Referring to FIG. 3, blowers 108 are switched on, forcing or pumping air (or other gases) received from filter box 96 through hoses 98 up the blower hoses 120, through one-way valves 117, and into air box 124. The air escapes from the air box 124 through valves 128, 130a and 130b, 132a and 132b, and 134a and 134b into the respective bed frame air supply hoses, 174, 176a and 176b, 178a and 178b, and 182a and 182b. Bed frame air supply hoses 174, 176a and 176b, 178a and 178b, and 182a and 182b route the air to the manifolds 76 and 76', 78 and 78 , 80 and 80', 82 and 82', and 84. Bed frame air supply hoses 178a and 178b are connected to seat air manifolds 80 and 80 , which are connected by bed frame air supply hoses 180a and 180b to leg air manifold 78'. Bed frame air supply hoses 182a and 182b route air to back air manifolds 82 and 82', respectively. Bed frame air supply hose 174 routes air to head air manifold 84. Each of the air manifolds 76 and 76', 78 and 78', 80 and 80', 82 and 82', and 84 is mounted to the underside of the baseboards 46, 48, 50 and 52, feet baseboard 46 having air manifolds 76 and 76' mounted thereto, leg baseboard 48 having air manifolds 78 and 78 mounted thereto, and seat baseboard 50 having air manifolds 80 and 80' mounted thereto. The head baseboard 52, and its corresponding section 14'''' of frame 12, is provided with two back air manifolds 82 and 82' and head air manifold 84.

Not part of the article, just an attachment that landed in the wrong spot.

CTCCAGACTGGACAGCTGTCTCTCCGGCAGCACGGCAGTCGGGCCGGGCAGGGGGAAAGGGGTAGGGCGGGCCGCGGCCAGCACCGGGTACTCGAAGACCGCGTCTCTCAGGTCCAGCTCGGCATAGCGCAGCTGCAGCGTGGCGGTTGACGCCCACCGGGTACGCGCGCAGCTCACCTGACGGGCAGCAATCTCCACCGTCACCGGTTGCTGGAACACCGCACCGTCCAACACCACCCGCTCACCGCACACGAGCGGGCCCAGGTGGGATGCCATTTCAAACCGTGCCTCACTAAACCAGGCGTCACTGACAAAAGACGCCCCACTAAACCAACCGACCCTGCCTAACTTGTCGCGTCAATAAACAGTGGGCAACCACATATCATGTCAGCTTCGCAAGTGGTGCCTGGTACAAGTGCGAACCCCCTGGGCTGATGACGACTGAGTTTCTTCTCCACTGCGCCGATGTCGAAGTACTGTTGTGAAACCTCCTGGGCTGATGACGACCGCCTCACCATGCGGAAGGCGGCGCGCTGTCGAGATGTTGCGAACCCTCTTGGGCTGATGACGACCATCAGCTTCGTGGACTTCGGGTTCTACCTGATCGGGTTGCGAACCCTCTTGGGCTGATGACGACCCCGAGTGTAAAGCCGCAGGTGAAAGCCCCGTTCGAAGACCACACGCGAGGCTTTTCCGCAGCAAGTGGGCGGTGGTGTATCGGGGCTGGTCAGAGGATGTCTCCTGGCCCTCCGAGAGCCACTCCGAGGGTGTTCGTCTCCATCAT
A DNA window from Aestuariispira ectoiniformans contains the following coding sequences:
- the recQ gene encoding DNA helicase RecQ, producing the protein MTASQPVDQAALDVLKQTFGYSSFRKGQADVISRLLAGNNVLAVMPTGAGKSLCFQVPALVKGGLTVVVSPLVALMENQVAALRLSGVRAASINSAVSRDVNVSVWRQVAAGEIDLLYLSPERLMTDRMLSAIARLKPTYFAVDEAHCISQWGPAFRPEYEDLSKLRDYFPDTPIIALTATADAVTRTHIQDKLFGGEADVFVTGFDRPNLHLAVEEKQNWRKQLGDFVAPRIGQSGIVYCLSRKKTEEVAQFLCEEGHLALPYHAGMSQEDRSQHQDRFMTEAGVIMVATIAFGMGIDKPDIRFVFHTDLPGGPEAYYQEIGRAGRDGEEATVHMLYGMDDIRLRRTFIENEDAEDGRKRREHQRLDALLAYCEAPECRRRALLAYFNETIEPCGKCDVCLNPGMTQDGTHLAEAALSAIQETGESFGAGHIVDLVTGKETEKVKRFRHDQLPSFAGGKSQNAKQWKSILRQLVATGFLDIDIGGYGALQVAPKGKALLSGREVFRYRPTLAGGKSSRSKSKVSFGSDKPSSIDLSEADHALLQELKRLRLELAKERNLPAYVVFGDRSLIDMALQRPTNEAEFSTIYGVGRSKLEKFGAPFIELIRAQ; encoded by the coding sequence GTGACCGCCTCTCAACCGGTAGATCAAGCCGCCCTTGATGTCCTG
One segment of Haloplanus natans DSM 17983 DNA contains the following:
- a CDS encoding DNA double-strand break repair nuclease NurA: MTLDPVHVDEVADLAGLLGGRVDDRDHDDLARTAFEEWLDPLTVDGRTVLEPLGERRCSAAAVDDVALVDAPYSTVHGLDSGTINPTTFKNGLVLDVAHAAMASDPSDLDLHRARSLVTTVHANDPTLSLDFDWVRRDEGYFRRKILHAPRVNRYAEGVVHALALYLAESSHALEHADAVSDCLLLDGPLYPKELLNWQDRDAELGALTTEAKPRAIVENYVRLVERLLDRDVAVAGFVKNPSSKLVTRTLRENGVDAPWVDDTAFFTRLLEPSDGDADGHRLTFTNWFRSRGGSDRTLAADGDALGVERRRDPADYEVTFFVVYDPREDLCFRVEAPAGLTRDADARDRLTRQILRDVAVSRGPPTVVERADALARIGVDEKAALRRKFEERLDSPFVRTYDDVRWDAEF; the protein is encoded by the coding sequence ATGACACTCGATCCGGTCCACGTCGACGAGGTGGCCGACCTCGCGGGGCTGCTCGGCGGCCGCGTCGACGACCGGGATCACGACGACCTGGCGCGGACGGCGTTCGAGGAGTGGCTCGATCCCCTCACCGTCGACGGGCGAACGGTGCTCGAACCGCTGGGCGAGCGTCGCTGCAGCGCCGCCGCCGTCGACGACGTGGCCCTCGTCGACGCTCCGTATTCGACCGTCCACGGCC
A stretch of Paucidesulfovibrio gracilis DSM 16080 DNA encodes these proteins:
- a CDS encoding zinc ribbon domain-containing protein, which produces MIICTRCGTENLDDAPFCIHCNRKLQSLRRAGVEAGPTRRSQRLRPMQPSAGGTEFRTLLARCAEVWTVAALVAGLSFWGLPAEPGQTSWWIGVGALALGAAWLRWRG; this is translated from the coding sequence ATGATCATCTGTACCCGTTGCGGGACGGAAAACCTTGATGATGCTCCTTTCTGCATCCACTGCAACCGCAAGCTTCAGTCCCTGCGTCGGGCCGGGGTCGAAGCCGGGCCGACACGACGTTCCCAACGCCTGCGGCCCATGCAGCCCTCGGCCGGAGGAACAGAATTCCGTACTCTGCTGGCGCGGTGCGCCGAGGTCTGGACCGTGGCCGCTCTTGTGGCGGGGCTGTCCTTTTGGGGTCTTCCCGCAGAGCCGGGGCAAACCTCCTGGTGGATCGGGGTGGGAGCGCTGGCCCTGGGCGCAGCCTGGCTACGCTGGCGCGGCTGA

Because the feet baseboard 46 extends beyond the end member 16 of the frame 12 at the foot of the bed, T-intersects 86 and 86' are provided from the feet air manifolds 76 and 76', respectively, to route feet extension hoses 88 and 88' to the holes 64 and 64 at the extreme ends of the feet baseboard 46 (see FIGS. 3, 7 and 11). Clamps 65 are provided to hold the feet extension hoses 88 and 88' in place on the nipples 23 in holes 64 and 64' and on T-intersects 86 and 86'. The head baseboard 52 likewise extends beyond the end member 16 of frame 12 at the head end of the bed (FIGS. 3 and 6), and T-intersect 92 is provided from the head air manifold 84 to provide air to the hole 64 at the extreme end of the head baseboard 52 by means of the head extension hose 94. A clamp 65 is provided to retain head extension hose 94 on T-intersect 92 and on the receptacle 66 in hole 64.